Who was the first bishop of the Moon?

Father Z has a post noting that Archbp. William Borders had once staked his claim to have been the first bishop of the moon. The theory works like this: In 1969, Borders was the Bishop of Orlando, and because Apollo 11 had departed from Cape Kennedy, which lay within the Diocese of Orlando, Borders acquired jurisdiction when Eagle landed on the Moon. (Notwithstanding, by the way, that neither Armstrong nor Aldrin, nor the orbiting Collins, were Catholics.) Call it “port of origin jurisdiction.”

The claim is easily tested because there is ample history from which to analogize. In 1492 Columbus sailed the ocean blue, as everyone knows, landing in San Salvador, Cuba, and Hispaniola. Fewer people know that he set sail from Palos de la Frontera, and back in 1492, so far as I can tell, that town was within the Archdiocese of Seville. (Today it is within the Diocese of Huelva, carved out of Seville in 1952.) Thus, under Borders’ “port of origin” theory, Seville acquired jurisdiction over those territories between 1492 and 1493. Thus, so long as the Church recognizes then-Archbp. Diego Hurtado de Mendoza—the ordinary over Palos de la Frontera in 1492—as the first bishop of San Salvador, Cuba, and Hispaniola, Archbp. Borders is in good shape. If she doesn’t, he may need to call the leg store for something to stand on.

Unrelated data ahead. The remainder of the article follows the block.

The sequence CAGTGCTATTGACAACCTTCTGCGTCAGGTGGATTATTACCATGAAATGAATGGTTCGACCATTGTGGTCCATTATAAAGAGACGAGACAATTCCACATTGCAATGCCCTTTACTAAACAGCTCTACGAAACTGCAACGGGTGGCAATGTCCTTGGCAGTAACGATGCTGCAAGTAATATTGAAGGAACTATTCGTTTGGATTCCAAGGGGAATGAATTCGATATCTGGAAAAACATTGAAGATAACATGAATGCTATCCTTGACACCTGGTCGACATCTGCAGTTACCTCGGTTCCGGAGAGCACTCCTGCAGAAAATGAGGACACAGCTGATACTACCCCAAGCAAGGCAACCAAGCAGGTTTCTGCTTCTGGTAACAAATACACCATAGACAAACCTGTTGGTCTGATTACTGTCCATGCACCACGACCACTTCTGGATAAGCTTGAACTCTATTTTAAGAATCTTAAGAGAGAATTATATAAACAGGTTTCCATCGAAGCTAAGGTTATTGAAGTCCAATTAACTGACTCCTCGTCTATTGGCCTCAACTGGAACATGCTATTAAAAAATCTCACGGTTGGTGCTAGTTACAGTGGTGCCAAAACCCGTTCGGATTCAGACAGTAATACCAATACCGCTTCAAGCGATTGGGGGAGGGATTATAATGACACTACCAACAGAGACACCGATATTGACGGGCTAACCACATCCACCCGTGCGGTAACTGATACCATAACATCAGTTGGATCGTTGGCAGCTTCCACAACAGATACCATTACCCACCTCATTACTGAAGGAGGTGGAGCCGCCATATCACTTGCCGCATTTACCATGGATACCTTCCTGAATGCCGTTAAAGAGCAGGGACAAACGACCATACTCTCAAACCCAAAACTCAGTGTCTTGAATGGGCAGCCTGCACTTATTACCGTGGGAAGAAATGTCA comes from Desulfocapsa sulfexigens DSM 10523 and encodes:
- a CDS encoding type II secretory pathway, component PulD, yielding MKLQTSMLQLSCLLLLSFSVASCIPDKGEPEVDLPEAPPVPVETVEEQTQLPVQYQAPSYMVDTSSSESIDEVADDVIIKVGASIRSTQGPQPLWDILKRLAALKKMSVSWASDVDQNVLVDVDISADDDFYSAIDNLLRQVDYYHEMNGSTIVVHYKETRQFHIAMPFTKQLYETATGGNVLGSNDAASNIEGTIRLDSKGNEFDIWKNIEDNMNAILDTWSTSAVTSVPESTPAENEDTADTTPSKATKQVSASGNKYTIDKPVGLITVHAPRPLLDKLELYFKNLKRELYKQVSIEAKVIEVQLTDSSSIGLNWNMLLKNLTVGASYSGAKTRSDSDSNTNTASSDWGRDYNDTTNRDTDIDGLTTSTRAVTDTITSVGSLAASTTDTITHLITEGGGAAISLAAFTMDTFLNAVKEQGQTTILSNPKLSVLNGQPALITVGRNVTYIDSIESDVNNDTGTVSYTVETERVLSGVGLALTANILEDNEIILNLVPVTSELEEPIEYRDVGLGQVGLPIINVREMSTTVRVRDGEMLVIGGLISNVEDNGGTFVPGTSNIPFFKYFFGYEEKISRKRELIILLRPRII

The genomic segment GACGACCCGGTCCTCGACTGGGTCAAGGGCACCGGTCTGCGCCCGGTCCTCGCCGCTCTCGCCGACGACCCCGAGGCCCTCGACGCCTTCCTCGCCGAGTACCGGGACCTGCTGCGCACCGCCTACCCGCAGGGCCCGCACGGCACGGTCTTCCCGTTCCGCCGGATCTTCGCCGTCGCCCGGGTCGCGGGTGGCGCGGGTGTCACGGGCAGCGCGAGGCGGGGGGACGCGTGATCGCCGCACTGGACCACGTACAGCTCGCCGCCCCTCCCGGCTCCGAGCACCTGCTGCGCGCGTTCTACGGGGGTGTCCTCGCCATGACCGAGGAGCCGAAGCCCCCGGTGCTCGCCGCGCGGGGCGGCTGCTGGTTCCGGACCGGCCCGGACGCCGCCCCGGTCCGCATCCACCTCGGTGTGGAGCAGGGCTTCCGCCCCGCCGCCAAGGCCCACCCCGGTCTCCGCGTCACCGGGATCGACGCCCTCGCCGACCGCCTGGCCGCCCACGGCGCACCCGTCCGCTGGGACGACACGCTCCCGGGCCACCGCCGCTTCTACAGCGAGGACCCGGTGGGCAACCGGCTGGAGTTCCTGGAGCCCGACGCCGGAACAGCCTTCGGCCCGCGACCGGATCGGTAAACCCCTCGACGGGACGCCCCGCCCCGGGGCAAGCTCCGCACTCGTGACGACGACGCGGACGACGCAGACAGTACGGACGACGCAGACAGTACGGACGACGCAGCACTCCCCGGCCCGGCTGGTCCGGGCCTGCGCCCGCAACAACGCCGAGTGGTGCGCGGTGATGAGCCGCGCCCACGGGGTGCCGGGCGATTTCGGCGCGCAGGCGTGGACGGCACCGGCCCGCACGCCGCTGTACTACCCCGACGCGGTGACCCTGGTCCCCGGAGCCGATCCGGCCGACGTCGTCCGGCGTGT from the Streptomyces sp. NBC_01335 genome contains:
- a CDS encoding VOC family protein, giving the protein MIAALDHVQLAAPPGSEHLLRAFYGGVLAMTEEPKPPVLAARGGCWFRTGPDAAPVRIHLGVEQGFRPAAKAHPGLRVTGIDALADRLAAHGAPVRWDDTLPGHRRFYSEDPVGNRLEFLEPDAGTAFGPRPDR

The idea seems preposterous to us, but in due course, I expect that there will be a Bishop of the Moon; perhaps even several. And of Syria Planum, and so on. Colonization of the solar system is a stock image of science fiction, and where man goes, the Church will go also, shepherded by her bishops.